I’ve finished up day 2 of FAST training in sunny Needham, MA, and I’m bursting with ideas (which all the good training classes do to me). One particular aspect of FAST has me thinking and I wanted to write it down while it was still fresh and normal day-to-day "stuff" pushed it out of my head.
We SharePoint WSS 3.0 / MOSS implementers frequently face a tough problem with any reasonably-sized SharePoint project: How do we get all the untagged data loaded into SharePoint such that it all fits within our perfectly designed information architecture?
Often enough, this isn’t such a hard problem because we scope ourselves out of trouble: "We don’t care about anything more than 3 months old." "We’ll handle all that old stuff with keyword search and going-forward we’ll do it the RIGHT way…" Etc.
But, what happens if we can’t scope ourselves out of trouble and we’re looking at 10’s of thousands or 100’s of thousands (or even millions) of docs — the loading and tagging of which is our devout wish?
FAST might be the answer.
FAST’s search process includes a lot of moving parts but one simplified view is this:
- A crawler process looks for content.
- It finds content and hands it off to a broker process that manages a pool of document processors.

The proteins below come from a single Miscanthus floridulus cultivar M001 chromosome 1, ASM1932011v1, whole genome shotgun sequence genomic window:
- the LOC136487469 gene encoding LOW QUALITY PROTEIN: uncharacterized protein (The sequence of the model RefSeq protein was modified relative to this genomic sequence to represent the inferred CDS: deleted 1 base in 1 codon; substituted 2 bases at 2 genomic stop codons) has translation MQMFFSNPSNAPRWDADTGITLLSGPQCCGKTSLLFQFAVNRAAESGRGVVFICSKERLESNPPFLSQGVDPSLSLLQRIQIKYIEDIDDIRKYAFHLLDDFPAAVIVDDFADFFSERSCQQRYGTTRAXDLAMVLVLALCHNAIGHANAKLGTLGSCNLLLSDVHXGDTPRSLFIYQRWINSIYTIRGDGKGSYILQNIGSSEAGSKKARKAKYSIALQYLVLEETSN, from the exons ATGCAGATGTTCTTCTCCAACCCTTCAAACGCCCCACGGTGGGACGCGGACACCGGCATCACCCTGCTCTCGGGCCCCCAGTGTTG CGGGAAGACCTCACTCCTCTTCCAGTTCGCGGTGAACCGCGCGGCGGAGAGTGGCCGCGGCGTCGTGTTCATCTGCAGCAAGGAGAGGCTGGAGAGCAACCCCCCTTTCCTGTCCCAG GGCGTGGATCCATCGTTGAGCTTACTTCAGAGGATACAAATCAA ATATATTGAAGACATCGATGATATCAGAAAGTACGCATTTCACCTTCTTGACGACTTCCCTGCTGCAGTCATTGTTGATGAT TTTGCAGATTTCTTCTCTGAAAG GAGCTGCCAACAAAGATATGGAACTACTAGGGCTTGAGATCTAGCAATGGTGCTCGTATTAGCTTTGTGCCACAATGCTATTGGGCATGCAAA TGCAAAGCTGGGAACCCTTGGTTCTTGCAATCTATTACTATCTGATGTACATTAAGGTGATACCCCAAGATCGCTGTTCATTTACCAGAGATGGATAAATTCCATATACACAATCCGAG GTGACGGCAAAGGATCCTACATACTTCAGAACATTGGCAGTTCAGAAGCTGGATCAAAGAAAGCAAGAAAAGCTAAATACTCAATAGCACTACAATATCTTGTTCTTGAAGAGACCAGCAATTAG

- Broker process hands it off to one of the document processors.
- The document processor analyzes the document and via a pipeline process, analyzes the bejeezus out of the document and hands it off to an index builder type process.
On the starship FAST, we have a lot of control over the document processing pipeline. We can mix and match about 100 pipeline components and, most interestingly, we can write our own components. Like I say, FAST is analyzing documents every which way but Sunday and it compiles a lot of useful information about those documents. Those crazy FAST people are clearly insane and obsessive about document analysis because they have tools and/or strategies to REALLY categorize documents.
So … using FAST in combination with our own custom pipeline component, we can grab all that context information from FAST and feed it back to MOSS. It might go something like this:
- Document is fed into FAST from MOSS.
- Normal crazy-obsessive FAST document parsing and categorization happens.
- Our own custom pipeline component drops some of that context information off to a database.
- A process of our own design reads the context information, makes some decisions on how to fit that MOSS document within our IA and marks it up using a web service and the object model.
Of course, no such automated process can be perfect but thanks to the obsessive (and possibly insane-but-in-a-good-way FAST people), we may have a real fighting shot at a truly effective mass load process that does more than just fill up a SQL database with a bunch of barely-searchable documents.